At least, that is what virtually every commentator on Bloom has assumed. That is why Bloom--along with Lynne Cheney, William Bennett, and other critics of the university in the late 1980s--were so cordially disliked bu the academic establishment. According to Sleeper, however,
everyone [except the percipient Jim Sleeper, that is] seems to have missed the elephant in the room: Bloom's ostensibly conservative meditation in fact anticipated and repudiated almost every political, religious and economic premise of Kimball's and Horowitz's movement. Conservatives who reread Bloom today are in for a big, perhaps instructive, surprise.
Really? And what, pray tell, is the nature of that surprise? Quoth Sleeper:
Far from being a conservative ideologue, Bloom, a University of Chicago professor of political philosophy who died in 1992, was an eccentric interpreter of Enlightenment thought who led an Epicurean, quietly gay life. . . . Far more than liberal speech codes and diversity regimens, the bêtes noires of the intellectual right, darkened Bloom's horizons: He also mistrusted modernity, capitalism and even democracy so deeply that he believed the university's culture must be adversarial (or at least subtly subversive) before America's market society, with its vulgar blandishments, religious enthusiasms and populist incursions.
Now this really is a masterpiece of insinuation. Until fifteen minutes ago, every bien pensant academic on the block was excoriating Allan Bloom as a "conservative ideologue" and worse. But now that Bloom is safely interred and can no longer do the left-wing cause any damage, we can forget the library of invective that was directed at him and begin the task of resuscitating him in a new outfit tailored to meet contemporary academic requirements. The irony is, of course, that Sleeper is right: Bloom was not a conservative ideologue. A review in (of all places) The New York Times Book Review put it well:
one of the chief things to appreciate about The Closing of the American Mind is that its dominant stance is interrogative, not prescriptive. Everything problematic that the term modernity implies, all the doubts about the meaning of tradition, the legitimacy of inherited values, the point of preserving high culture -- all this Mr. Bloom is perfectly cognizant of. He, too, has read Nietzsche, and his discussion betrays none of the naivete that many conservative treatments of such matters display. Nor does he imply that the answer to the problem of liberal education is to return to some simpler, less encumbered past. About changes in the American family, for example, he notes that he is "not arguing here that the old family arrangements were good or that we should or could go back to them. I am only insisting that we not cloud our vision to such an extent that we believe that there are viable substitutes for them just because we want or need them."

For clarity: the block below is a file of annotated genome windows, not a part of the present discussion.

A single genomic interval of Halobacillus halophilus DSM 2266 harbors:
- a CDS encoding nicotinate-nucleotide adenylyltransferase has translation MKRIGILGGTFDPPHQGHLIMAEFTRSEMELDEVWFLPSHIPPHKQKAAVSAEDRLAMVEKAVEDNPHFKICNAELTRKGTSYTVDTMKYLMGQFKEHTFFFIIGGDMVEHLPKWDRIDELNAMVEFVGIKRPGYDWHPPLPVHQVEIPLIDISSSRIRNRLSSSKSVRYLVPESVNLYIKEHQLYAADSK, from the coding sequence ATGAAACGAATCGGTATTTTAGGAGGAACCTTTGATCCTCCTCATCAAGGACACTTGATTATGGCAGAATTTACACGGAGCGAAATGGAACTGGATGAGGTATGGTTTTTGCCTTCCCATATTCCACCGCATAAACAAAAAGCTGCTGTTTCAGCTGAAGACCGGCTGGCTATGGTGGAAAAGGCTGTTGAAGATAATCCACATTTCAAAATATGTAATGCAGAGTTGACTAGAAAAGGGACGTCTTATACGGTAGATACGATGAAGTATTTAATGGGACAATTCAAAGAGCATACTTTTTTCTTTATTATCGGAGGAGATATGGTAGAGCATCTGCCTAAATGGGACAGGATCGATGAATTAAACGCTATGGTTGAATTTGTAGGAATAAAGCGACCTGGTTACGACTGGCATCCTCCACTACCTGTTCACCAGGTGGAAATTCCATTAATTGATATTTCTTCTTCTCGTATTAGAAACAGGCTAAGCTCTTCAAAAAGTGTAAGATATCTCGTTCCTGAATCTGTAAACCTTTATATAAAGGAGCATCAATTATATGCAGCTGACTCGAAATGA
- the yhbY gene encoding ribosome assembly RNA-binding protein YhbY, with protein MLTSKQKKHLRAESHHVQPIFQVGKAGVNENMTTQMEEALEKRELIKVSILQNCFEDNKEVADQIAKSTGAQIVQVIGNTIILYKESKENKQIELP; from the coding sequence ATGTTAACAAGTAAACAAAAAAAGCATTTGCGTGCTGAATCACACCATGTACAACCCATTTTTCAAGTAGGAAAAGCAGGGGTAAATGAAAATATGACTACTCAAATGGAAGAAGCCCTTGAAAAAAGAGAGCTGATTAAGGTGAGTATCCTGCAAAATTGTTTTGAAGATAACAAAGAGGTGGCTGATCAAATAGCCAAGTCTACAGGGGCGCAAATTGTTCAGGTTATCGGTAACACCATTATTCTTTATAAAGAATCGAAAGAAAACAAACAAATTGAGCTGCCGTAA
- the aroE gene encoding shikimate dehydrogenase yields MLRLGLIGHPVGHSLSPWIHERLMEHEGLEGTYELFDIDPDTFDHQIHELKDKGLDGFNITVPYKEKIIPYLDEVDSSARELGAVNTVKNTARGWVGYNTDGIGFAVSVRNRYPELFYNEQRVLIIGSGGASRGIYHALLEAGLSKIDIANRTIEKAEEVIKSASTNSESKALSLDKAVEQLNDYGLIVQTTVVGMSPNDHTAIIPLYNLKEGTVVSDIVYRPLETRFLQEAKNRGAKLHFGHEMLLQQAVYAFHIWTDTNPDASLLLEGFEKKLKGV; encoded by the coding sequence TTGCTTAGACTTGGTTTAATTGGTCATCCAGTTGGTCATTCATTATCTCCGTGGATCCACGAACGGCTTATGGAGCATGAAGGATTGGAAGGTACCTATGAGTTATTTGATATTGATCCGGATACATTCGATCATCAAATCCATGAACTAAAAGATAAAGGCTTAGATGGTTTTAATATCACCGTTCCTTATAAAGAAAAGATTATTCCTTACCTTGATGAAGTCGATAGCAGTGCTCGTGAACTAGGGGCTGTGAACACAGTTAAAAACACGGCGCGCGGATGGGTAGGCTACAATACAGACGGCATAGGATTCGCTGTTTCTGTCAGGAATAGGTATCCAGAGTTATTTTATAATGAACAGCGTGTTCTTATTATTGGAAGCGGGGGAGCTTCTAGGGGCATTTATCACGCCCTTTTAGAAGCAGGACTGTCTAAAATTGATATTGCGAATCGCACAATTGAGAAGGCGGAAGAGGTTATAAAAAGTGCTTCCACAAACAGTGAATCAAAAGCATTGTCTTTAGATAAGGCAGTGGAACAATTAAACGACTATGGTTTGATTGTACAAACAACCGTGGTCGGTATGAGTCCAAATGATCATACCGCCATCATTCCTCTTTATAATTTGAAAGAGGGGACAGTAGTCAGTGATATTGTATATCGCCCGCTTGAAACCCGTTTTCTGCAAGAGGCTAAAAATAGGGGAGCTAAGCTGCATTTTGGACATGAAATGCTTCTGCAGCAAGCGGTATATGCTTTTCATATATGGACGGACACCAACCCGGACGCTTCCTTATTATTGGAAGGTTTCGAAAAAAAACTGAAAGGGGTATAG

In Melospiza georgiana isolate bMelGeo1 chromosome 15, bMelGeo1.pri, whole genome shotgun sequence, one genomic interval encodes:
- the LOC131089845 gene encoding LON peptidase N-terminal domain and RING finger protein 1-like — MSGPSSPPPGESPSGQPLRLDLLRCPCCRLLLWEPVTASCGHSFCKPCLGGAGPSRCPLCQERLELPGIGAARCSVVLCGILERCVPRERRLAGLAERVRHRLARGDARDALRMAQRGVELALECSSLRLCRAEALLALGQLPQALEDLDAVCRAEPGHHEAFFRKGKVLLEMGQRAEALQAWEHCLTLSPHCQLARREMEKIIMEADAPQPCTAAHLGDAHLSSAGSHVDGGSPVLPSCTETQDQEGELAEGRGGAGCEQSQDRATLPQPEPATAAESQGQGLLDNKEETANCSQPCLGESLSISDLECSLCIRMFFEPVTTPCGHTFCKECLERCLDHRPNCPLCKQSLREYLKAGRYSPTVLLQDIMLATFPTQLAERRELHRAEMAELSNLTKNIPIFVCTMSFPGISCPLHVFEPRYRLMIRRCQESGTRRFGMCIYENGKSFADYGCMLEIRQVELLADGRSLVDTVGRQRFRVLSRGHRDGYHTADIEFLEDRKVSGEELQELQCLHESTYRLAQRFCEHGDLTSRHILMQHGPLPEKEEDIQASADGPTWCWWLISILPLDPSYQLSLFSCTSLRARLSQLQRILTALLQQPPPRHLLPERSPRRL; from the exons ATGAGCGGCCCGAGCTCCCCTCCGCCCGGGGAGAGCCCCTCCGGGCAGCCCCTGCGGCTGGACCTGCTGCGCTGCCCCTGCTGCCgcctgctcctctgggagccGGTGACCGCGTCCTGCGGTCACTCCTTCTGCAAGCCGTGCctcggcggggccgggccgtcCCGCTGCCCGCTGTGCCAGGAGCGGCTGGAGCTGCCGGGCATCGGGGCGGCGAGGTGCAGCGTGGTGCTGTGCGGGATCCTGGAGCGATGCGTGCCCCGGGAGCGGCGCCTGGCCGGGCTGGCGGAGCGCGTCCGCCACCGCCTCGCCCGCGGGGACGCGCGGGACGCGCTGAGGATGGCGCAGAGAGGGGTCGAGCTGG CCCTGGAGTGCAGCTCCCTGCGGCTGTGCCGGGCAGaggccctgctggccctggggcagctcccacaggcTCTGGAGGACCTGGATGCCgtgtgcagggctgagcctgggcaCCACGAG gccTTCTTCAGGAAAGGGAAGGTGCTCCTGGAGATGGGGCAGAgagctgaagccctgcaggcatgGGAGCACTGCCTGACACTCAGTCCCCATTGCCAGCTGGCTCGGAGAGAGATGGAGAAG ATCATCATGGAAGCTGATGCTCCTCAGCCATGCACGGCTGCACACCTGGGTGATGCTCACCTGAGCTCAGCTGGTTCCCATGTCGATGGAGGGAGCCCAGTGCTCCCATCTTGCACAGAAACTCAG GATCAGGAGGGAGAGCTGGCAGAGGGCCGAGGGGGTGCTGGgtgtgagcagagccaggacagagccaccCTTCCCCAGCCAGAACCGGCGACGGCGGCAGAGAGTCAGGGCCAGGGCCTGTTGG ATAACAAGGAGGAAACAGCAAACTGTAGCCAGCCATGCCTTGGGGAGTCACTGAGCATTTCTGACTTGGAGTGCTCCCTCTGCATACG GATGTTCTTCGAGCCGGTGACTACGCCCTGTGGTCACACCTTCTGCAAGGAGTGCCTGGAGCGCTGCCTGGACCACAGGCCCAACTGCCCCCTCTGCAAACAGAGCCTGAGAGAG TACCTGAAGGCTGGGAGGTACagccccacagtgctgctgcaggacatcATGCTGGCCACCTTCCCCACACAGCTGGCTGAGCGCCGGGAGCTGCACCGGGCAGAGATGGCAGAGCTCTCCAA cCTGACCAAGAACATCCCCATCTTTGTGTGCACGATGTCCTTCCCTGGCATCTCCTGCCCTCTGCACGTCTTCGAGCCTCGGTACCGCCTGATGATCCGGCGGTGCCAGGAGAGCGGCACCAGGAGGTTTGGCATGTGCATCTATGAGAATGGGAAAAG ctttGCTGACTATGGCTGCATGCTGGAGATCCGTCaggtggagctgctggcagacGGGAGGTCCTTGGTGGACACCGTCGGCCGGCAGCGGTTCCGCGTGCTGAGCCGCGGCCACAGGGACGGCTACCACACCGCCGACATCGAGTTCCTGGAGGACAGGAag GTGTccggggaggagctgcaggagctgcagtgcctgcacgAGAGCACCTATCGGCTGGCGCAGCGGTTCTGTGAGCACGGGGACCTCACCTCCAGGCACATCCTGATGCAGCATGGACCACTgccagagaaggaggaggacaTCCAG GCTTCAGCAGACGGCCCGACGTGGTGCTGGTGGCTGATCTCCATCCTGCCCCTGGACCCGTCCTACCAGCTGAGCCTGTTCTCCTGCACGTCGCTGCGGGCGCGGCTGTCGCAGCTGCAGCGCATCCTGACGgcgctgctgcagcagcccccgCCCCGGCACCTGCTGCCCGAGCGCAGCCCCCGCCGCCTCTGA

Well, I would think that was well put: I wrote it. I suspect, in fact, that the success of The Closing of the American Mind in the wake of my enthusiastic review in the Times is one reason I was so seldom asked to contribute to its pages subsequently: we can't have the Times endorsing conservative polemics, even if (make that "especially if") they are sophisticated, intellectually rich polemics.
Sleeper was particularly incensed by my observation, in "Retaking the Universities," that "Many parents are alarmed, rightly so, at the spectacle of their children going off to college one year and coming back the next having jettisoned every moral, religious, social, and political scruple that they had been brought up to believe. Why should parents fund the moral de-civilization of their children at the hands of tenured antinomians?"